This treatment will last between two to three years, but it can be repeated sooner if further improvement of tightening and lifting is desired. You should wait a minimum of three months before retreating.
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Ultherapy - Duration of treatment
The duration of Ultherapy varies between individuals and depends heavily on the degree of one's starting facial laxity and how well you take care of your skin. Most individuals will continue to see an improvement at a year's time but this can be prolonged if you have youthful skin and have a good skin care regimen. Harsh environmental exposure such as heavy smoking or extreme sun exposure will hasten the aging process whether you have Ultherapy or not. Ultherapy can play a significant role in reversing the aging process by creating collagen in the deeper tissues of the face and thus provide a gentle but definite facial tightening. In my practice I will often combine Ultherapy with other modalities that work on other tissue layers. These include peels or lasers for the superfical skin and the use of fillers to replace some of the volume lost during the aging process. A multi-modal anti-aging approach will always provide a stronger outcome than any single modality.
Ultherapy treatment frequency depend on skin age
The extent of aging and laxity of facial soft tissue is the best predictor of frequency of Ultherapy treatment. If you are in your 30s-40's, you will likely need to have your maintenance treatment every 18-24 months. From upper 40s to mid 50s, you may need to repeat treatment every 12-18 months and in your late 50s and beyond, you will likely need repeat treatments every 9-12 months. Of course these numbers are estimates based on expected extent of aging and regardless of your age, you skin may have more or less laxity and treatment frequency will be modified accordingly. In my practice, I combine Ultherapy with facial volume replacement in the deep fat compartment using a series of treatments with Sculptra and improve skin texture, pigmentation and tone with Fraxel LASER skin resurfacing. We call the treatment regimen, SCULPTherapy. The results are markedly better that the individual treatments alone.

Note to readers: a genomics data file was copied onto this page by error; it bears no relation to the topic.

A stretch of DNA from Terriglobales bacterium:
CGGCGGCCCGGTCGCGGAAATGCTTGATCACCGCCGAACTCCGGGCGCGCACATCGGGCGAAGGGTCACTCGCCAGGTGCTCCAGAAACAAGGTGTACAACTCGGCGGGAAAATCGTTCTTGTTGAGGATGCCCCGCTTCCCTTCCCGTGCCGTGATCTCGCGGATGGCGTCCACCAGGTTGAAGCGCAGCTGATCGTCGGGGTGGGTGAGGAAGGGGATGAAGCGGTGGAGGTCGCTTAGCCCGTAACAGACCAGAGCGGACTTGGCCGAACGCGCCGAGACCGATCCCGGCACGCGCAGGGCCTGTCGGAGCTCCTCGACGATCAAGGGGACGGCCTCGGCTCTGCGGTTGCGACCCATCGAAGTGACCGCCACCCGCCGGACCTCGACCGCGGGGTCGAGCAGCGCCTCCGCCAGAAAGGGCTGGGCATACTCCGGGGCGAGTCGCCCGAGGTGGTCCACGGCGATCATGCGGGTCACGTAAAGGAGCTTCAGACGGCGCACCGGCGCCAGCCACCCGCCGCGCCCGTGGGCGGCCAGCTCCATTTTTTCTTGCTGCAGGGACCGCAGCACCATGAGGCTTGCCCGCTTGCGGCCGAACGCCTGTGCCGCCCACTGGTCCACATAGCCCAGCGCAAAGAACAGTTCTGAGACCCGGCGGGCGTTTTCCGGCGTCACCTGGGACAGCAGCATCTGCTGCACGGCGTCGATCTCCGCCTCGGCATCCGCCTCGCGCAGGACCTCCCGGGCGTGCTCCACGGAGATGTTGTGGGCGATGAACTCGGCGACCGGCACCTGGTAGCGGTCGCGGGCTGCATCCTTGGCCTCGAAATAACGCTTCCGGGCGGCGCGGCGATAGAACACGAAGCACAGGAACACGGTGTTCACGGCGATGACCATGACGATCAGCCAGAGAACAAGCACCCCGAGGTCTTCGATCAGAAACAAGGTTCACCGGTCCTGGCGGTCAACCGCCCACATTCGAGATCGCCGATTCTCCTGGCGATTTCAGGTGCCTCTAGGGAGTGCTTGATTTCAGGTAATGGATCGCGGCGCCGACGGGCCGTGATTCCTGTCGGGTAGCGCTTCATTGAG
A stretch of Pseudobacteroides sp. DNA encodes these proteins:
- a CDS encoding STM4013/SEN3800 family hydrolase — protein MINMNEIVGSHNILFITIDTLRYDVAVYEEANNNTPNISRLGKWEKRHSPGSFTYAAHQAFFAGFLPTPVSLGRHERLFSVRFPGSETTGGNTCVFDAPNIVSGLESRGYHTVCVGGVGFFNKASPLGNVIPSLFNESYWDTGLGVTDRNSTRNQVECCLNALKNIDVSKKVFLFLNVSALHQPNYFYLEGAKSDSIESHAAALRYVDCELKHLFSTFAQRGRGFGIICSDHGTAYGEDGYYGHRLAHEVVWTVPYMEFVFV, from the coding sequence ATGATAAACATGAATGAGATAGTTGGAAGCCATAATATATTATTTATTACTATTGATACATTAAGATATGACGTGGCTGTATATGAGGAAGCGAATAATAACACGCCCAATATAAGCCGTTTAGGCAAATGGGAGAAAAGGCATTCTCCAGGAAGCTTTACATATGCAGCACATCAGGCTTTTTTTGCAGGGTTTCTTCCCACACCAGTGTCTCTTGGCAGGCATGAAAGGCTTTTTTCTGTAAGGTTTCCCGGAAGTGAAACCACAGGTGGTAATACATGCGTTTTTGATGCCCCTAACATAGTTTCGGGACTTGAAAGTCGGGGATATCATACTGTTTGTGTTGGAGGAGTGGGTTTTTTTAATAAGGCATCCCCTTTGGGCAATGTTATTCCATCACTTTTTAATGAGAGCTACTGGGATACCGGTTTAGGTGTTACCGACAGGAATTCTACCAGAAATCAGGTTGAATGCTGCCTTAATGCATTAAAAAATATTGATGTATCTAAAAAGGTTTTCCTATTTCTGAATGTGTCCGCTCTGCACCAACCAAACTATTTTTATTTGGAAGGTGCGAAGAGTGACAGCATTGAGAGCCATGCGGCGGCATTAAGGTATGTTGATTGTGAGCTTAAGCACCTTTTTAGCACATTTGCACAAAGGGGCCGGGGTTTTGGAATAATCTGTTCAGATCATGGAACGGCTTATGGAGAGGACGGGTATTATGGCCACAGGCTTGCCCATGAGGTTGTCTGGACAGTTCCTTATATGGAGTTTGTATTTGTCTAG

Ultherapy and Pelleve may result in long-term tightening and lifting
Just as a facelift's amount of elevation of sagging tissues does not last forever because of the natural aging processes tendency to produce a continual loss of elasticity and drooping over time, the benefit of Ultherapy's tightening and lifting will lessen as the years progress. There is no evidence that the new collagen produced by Ultherapy, nor the tightening, goes away. When studies were done years ago with biopsies of tissue on patients that underwent dermabrasion, new collagen was found to persist 15 years later. Similarly, the dermal and connective tissue layer improvement resulting from Ulthera would be expected to last long-term. Clinically, though, it is not unusual to imagine that some patients can benefit from a "booster" or secondary treatments even starting 6 to 12 months later. Other dermal tightening procedures, including Pelleve from Ellman, might be a treatment that patients may undergo as maintenance in between Ultherapy sessions. Further studies need to be done as both of these treatments have been available only for a few years.